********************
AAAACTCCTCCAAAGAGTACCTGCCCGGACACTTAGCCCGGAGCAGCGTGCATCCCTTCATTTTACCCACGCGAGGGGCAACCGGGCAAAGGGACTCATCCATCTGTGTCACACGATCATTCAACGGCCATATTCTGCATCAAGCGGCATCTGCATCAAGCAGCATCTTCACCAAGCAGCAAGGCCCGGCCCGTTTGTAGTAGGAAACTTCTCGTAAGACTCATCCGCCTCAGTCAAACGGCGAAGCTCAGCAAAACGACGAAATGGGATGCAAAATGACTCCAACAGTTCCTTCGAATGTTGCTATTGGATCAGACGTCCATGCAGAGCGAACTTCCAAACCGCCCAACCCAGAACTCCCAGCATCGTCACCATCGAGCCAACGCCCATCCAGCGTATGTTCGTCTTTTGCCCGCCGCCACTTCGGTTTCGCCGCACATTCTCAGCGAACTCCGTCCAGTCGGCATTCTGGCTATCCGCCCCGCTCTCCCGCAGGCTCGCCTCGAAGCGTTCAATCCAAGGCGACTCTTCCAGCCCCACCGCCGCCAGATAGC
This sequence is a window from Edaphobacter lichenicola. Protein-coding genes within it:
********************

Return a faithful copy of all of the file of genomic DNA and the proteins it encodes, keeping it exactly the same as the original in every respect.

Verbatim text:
AAAACTCCTCCAAAGAGTACCTGCCCGGACACTTAGCCCGGAGCAGCGTGCATCCCTTCATTTTACCCACGCGAGGGGCAACCGGGCAAAGGGACTCATCCATCTGTGTCACACGATCATTCAACGGCCATATTCTGCATCAAGCGGCATCTGCATCAAGCAGCATCTTCACCAAGCAGCAAGGCCCGGCCCGTTTGTAGTAGGAAACTTCTCGTAAGACTCATCCGCCTCAGTCAAACGGCGAAGCTCAGCAAAACGACGAAATGGGATGCAAAATGACTCCAACAGTTCCTTCGAATGTTGCTATTGGATCAGACGTCCATGCAGAGCGAACTTCCAAACCGCCCAACCCAGAACTCCCAGCATCGTCACCATCGAGCCAACGCCCATCCAGCGTATGTTCGTCTTTTGCCCGCCGCCACTTCGGTTTCGCCGCACATTCTCAGCGAACTCCGTCCAGTCGGCATTCTGGCTATCCGCCCCGCTCTCCCGCAGGCTCGCCTCGAAGCGTTCAATCCAAGGCGACTCTTCCAGCCCCACCGCCGCCAGATAGC
This sequence is a window from Edaphobacter lichenicola. Protein-coding genes within it: